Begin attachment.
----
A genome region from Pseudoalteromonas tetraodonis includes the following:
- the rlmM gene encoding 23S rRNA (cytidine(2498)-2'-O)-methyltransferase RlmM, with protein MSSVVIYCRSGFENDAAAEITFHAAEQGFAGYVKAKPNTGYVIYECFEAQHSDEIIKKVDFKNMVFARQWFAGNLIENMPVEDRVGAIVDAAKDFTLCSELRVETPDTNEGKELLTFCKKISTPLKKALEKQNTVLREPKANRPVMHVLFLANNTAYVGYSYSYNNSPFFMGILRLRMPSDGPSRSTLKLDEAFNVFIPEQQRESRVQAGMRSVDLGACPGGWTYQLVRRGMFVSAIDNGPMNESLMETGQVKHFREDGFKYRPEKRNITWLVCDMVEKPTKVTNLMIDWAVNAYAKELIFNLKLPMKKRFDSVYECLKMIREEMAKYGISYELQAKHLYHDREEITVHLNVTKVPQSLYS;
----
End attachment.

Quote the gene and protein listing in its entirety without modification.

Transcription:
A genome region from Pseudoalteromonas tetraodonis includes the following:
- the rlmM gene encoding 23S rRNA (cytidine(2498)-2'-O)-methyltransferase RlmM, with protein MSSVVIYCRSGFENDAAAEITFHAAEQGFAGYVKAKPNTGYVIYECFEAQHSDEIIKKVDFKNMVFARQWFAGNLIENMPVEDRVGAIVDAAKDFTLCSELRVETPDTNEGKELLTFCKKISTPLKKALEKQNTVLREPKANRPVMHVLFLANNTAYVGYSYSYNNSPFFMGILRLRMPSDGPSRSTLKLDEAFNVFIPEQQRESRVQAGMRSVDLGACPGGWTYQLVRRGMFVSAIDNGPMNESLMETGQVKHFREDGFKYRPEKRNITWLVCDMVEKPTKVTNLMIDWAVNAYAKELIFNLKLPMKKRFDSVYECLKMIREEMAKYGISYELQAKHLYHDREEITVHLNVTKVPQSLYS;